In elderly patients with no comorbidities — but only in those patients — lighter sedation was associated with lower risk of post-operative delirium, a 200-patient randomized trial showed.

In the trial's primary analysis covering all patients, no benefit was seen from lighter sedation in reducing incidence of postoperative delirium, reported Frederick Sieber. Without adjusting for comorbidities, delirium occurred in 39% of patients who received heavier sedation, compared to 34% in the lighter sedation group (P=0.46) at any time within 5 days after surgery.

Yet a prespecified subgroup analysis found that those with baseline Charlson Comorbidity Index (CCI) scores of 0 (n=23) had twice the risk of postoperative delirium with heavier versus lighter sedation (HR 2.3, 95% CI 1.1-4.9), the researchers wrote in JAMA Surgery.

An earlier report by Sieber et al. found a 50% lower prevalence of postoperative delirium when using lighter sedation levels. However, that study measured results from the bispectral index, which poorly coordinates with sedation scores and could have been confounded because patients in the trial were given multiple sedative agents, Sieber said, thus prompting his group to revisit the issue with more refined methods.

In the current double-blind trial, called A Strategy to Reduce the Incidence of Postoperative Delirium in Elderly Patients (STRIDE), 200 patients were enrolled, 146 of whom were women and 194 of whom were white, with an average age of 82. A quarter of these patients scored 6 or more on the Geriatric Depression Scale and over half (58%) scored 0.5 or more on the Clinical Dementia Rating assessment.

Patients were assigned to either heavy sedation, in which they received propofol at levels comparable to what is administered in normal practice to achieve a sleep-like state (modified observer's assessment of sedation score of 0-2), or to light sedation in which patients remained responsive (sedation score of 3-5). All patients were given spinal anesthetics.

Postoperative confusion

Postoperative confusion was especially prevalent in patients with underlying conditions related to cardiovascular disease. Of the 33 patients with diabetes, 14 experienced delirium, in addition to 15 of 32 with chronic obstructive pulmonary disease and 10 of 23 with congestive heart failure.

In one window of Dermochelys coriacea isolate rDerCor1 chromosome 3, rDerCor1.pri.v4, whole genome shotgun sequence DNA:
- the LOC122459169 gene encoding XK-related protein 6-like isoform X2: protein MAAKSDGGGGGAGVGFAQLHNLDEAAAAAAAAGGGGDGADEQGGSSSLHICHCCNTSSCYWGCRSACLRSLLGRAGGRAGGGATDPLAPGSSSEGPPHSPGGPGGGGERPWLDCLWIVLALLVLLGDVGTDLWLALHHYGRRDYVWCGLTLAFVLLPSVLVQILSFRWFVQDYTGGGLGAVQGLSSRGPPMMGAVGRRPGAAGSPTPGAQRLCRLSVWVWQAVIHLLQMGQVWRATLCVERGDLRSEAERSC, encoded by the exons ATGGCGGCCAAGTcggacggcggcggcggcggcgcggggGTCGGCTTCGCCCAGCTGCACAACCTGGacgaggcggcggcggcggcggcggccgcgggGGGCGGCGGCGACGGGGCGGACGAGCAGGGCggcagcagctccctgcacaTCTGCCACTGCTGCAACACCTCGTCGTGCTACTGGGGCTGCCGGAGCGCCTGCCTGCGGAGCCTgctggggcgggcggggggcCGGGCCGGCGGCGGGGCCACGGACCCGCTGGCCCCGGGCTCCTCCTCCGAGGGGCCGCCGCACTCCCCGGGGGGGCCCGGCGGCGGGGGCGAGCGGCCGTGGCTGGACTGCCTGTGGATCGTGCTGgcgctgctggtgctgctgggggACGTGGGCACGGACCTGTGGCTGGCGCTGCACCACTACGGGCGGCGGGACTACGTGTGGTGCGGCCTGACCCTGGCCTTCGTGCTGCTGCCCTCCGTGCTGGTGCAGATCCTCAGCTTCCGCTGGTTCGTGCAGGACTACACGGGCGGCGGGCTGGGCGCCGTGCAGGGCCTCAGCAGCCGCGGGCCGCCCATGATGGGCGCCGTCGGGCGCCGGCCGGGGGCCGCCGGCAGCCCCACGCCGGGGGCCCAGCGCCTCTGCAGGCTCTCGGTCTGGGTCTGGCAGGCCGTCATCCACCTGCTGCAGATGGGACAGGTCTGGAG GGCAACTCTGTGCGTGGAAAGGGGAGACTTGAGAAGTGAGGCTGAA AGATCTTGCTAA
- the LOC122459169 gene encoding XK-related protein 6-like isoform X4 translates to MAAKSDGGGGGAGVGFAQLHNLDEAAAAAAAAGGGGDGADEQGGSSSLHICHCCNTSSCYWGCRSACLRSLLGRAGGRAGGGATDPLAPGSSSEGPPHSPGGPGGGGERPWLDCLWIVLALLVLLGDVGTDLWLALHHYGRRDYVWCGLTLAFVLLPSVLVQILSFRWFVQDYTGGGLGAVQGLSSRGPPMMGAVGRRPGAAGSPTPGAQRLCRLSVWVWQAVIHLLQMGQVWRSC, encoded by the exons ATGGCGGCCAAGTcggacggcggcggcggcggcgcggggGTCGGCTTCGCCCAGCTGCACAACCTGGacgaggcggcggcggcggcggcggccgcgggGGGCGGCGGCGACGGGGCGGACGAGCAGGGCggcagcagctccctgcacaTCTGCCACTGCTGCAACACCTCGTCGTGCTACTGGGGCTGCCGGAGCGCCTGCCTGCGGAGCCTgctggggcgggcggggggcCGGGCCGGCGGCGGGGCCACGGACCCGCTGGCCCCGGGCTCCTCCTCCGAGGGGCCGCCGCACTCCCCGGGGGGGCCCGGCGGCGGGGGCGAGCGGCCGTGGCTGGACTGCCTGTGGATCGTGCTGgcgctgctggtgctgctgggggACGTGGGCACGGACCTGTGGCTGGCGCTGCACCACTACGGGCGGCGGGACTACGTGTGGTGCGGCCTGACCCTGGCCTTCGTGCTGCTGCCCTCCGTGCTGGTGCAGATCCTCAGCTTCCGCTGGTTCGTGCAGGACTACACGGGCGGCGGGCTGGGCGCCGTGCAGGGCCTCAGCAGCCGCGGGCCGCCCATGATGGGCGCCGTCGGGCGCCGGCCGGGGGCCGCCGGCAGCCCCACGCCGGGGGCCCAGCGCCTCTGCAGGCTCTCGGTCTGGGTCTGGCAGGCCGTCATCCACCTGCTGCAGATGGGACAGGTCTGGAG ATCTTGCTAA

Delirium Rating Scale-Revised-98

On a postoperative day one, researchers found an uptick in Delirium Rating Scale-Revised-98 (DRS) scores (Wilcoxon z=-2.61, P=0.009). Additionally, lower MMSE scores in patients who received higher levels of propofol (adjusted HR 0.93, 95% CI 0.87-0.99,P=0.07) were found on day one, although this finding was not significant.

"The STRIDE trial suggests that the selection of sedation levels can be an important means of decreasing PD in many patients," the authors concluded. "However, the associated benefits of lighter sedation levels may be obscured by competing baseline comorbidities, placing patients at risk of developing PD.

They bring attention in particular to the association between delirium and dementia that has been documented in previous studies and call for a future well-powered, randomized clinical trial that documents the efficacy of a delirium-reductive therapy.

"Unfortunately, the trial conducted by Sieber et al is not that; the small sample size in the CCI score of 0 subgroups (notably, there was only an imbalance of 3 patients with delirium between the light and heavy sedation groups in this group) means that this finding is highly vulnerable to chance," they wrote.